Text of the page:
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Mutation prediction models in Lynch syndrome: evaluation in a clinical genetic setting
  1. Dewkoemar Ramsoekh (d.ramsoekh{at}erasmusmc.nl)
  1. Erasmus MC University Medical Center, Netherlands
    1. Monique E van Leerdam (m.vanleerdam{at}erasmusmc.nl)
    1. Erasmus MC University Medical Center, Netherlands
      1. Anja Wagner (a.wagner{at}erasmusmc.nl)
      1. Erasmus MC University Medical Center, Netherlands
        1. Ernst J Kuipers (e.j.kuipers{at}erasmusmc.nl)
        1. Erasmus MC University Medical Center, Netherlands
          1. Ewout W Steyerberg (e.steyerberg{at}erasmusmc.nl)
          1. Erasmus MC University Medical Center, Netherlands

            Abstract

            Background/aims: The identification of Lynch syndrome is hampered by the absence of specific diagnostic features and underutilization of genetic testing. Prediction models have therefore been developed, but they have not been validated for a clinical genetic setting. The aim of the present study was to evaluate the usefulness of currently available prediction models.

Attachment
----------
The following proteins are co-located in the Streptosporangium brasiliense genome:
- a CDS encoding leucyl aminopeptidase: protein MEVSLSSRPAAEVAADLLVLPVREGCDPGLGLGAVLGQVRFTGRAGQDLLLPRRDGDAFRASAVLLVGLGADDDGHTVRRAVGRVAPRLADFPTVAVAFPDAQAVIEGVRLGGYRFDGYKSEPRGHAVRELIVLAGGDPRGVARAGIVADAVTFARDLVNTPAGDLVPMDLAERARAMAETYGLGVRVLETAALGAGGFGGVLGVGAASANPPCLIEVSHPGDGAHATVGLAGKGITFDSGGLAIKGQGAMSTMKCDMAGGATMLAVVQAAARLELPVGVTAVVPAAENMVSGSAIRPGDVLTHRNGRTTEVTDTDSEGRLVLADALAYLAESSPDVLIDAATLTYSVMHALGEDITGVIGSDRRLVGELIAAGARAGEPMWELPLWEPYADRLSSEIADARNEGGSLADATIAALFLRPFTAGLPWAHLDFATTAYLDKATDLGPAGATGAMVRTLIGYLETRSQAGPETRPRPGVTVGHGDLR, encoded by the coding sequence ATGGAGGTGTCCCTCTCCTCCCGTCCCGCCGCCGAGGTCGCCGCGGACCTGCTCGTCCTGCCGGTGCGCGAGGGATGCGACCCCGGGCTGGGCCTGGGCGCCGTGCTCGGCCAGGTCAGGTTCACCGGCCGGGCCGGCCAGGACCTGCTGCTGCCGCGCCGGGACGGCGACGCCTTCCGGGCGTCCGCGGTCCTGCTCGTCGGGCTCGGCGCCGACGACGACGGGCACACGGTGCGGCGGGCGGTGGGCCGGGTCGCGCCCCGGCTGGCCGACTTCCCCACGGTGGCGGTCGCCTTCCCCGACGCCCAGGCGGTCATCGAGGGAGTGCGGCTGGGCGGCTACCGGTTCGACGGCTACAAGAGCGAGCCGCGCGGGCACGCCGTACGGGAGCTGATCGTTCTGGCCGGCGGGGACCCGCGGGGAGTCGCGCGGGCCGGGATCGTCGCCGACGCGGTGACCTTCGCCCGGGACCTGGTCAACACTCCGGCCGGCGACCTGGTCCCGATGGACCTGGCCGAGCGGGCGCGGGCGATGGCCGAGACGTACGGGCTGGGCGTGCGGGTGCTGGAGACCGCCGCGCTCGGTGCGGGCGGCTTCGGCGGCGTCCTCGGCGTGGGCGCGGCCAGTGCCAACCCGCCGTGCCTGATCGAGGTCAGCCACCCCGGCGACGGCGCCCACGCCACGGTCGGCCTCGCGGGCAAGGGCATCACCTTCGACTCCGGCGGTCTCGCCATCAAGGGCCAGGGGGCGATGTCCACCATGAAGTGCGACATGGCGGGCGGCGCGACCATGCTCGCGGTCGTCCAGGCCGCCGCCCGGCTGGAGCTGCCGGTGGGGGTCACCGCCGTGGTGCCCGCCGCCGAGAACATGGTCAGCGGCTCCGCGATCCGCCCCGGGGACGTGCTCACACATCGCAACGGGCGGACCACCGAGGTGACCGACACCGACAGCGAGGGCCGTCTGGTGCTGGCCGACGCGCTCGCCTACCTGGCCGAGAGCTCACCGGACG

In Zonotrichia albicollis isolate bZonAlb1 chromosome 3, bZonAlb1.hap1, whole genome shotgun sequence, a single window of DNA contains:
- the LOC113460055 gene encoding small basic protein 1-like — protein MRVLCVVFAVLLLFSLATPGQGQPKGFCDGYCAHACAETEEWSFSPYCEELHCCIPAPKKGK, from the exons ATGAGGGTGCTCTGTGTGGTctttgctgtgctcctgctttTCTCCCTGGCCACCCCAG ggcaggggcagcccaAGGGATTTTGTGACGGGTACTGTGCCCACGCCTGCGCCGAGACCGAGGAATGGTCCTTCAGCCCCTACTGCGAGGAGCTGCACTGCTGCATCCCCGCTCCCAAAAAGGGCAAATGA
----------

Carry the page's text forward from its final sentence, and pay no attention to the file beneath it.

Methods: We collected data of 321 index probands who were referred to the department of Clinical Genetics of the Erasmus Medical Center because of a family history of colorectal cancer. These data were used as input for five previously published models. External validity was assessed by discriminative ability (AUC: area under the receiver operating characteristic curve) and calibration. For further insight, predicted probabilities were categorized with cut-offs of 5%, 10%, 20% and 40%. Furthermore, costs of different testing strategies were related to the number of extra detected mutation carriers.

            Results: Of the 321 index probands, 66 harboured a germline mutation. All models discriminated well between high risk and low risk index probands (AUC: 0.82-0.84). Calibration was well for the Premm1,2 and Edinburgh model, but poor for the other models. Cut-offs could be found for the prediction models where costs could be saved while missing only few mutations.

            Conclusions: The Edinburgh and Premm1,2 model were the models with the best performance for an intermediate to high-risk setting. These models may well be of use in clinical practice to select patients for further testing of mismatch repair gene mutations.

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